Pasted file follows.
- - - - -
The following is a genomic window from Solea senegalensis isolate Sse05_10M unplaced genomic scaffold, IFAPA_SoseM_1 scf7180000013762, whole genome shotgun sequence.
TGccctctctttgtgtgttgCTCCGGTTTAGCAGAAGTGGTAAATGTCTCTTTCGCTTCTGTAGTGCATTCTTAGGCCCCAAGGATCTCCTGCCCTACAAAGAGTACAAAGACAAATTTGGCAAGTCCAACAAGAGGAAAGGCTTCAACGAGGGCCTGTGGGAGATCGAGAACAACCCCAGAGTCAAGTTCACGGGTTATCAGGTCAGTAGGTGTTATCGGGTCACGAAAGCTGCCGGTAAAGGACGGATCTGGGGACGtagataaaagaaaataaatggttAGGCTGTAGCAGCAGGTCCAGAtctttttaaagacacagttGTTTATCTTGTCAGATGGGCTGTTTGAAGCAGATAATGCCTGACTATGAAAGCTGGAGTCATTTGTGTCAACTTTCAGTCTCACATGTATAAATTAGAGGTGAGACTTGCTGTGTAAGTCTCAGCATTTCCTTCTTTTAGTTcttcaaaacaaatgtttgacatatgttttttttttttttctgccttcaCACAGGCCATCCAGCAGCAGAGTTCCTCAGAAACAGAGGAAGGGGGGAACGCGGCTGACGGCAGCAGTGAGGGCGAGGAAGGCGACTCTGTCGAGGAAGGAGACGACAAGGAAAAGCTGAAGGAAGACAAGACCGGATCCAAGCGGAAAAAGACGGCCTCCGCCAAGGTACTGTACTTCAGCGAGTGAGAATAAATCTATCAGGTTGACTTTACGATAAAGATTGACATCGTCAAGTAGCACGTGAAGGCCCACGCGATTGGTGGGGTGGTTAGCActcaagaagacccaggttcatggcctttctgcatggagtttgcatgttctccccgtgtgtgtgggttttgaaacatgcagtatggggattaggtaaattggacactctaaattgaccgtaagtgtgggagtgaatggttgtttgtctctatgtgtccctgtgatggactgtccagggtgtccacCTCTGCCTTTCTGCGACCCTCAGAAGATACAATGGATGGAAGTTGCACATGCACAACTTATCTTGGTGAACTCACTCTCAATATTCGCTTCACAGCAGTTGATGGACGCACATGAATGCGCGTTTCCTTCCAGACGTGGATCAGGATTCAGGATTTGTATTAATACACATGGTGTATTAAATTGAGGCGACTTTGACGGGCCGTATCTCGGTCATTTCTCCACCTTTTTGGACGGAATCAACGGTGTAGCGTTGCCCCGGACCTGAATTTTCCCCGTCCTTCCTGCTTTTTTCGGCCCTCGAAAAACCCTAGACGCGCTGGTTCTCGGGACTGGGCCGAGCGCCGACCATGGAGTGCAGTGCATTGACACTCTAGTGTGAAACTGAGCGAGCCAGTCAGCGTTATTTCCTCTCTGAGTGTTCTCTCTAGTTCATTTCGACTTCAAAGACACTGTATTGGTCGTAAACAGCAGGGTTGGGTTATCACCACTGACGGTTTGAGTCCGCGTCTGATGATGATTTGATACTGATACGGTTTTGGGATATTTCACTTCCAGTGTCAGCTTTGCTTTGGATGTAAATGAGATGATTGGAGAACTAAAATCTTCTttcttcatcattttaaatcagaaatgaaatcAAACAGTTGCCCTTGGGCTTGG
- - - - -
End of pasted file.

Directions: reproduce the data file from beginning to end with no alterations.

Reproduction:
The following is a genomic window from Solea senegalensis isolate Sse05_10M unplaced genomic scaffold, IFAPA_SoseM_1 scf7180000013762, whole genome shotgun sequence.
TGccctctctttgtgtgttgCTCCGGTTTAGCAGAAGTGGTAAATGTCTCTTTCGCTTCTGTAGTGCATTCTTAGGCCCCAAGGATCTCCTGCCCTACAAAGAGTACAAAGACAAATTTGGCAAGTCCAACAAGAGGAAAGGCTTCAACGAGGGCCTGTGGGAGATCGAGAACAACCCCAGAGTCAAGTTCACGGGTTATCAGGTCAGTAGGTGTTATCGGGTCACGAAAGCTGCCGGTAAAGGACGGATCTGGGGACGtagataaaagaaaataaatggttAGGCTGTAGCAGCAGGTCCAGAtctttttaaagacacagttGTTTATCTTGTCAGATGGGCTGTTTGAAGCAGATAATGCCTGACTATGAAAGCTGGAGTCATTTGTGTCAACTTTCAGTCTCACATGTATAAATTAGAGGTGAGACTTGCTGTGTAAGTCTCAGCATTTCCTTCTTTTAGTTcttcaaaacaaatgtttgacatatgttttttttttttttctgccttcaCACAGGCCATCCAGCAGCAGAGTTCCTCAGAAACAGAGGAAGGGGGGAACGCGGCTGACGGCAGCAGTGAGGGCGAGGAAGGCGACTCTGTCGAGGAAGGAGACGACAAGGAAAAGCTGAAGGAAGACAAGACCGGATCCAAGCGGAAAAAGACGGCCTCCGCCAAGGTACTGTACTTCAGCGAGTGAGAATAAATCTATCAGGTTGACTTTACGATAAAGATTGACATCGTCAAGTAGCACGTGAAGGCCCACGCGATTGGTGGGGTGGTTAGCActcaagaagacccaggttcatggcctttctgcatggagtttgcatgttctccccgtgtgtgtgggttttgaaacatgcagtatggggattaggtaaattggacactctaaattgaccgtaagtgtgggagtgaatggttgtttgtctctatgtgtccctgtgatggactgtccagggtgtccacCTCTGCCTTTCTGCGACCCTCAGAAGATACAATGGATGGAAGTTGCACATGCACAACTTATCTTGGTGAACTCACTCTCAATATTCGCTTCACAGCAGTTGATGGACGCACATGAATGCGCGTTTCCTTCCAGACGTGGATCAGGATTCAGGATTTGTATTAATACACATGGTGTATTAAATTGAGGCGACTTTGACGGGCCGTATCTCGGTCATTTCTCCACCTTTTTGGACGGAATCAACGGTGTAGCGTTGCCCCGGACCTGAATTTTCCCCGTCCTTCCTGCTTTTTTCGGCCCTCGAAAAACCCTAGACGCGCTGGTTCTCGGGACTGGGCCGAGCGCCGACCATGGAGTGCAGTGCATTGACACTCTAGTGTGAAACTGAGCGAGCCAGTCAGCGTTATTTCCTCTCTGAGTGTTCTCTCTAGTTCATTTCGACTTCAAAGACACTGTATTGGTCGTAAACAGCAGGGTTGGGTTATCACCACTGACGGTTTGAGTCCGCGTCTGATGATGATTTGATACTGATACGGTTTTGGGATATTTCACTTCCAGTGTCAGCTTTGCTTTGGATGTAAATGAGATGATTGGAGAACTAAAATCTTCTttcttcatcattttaaatcagaaatgaaatcAAACAGTTGCCCTTGGGCTTGG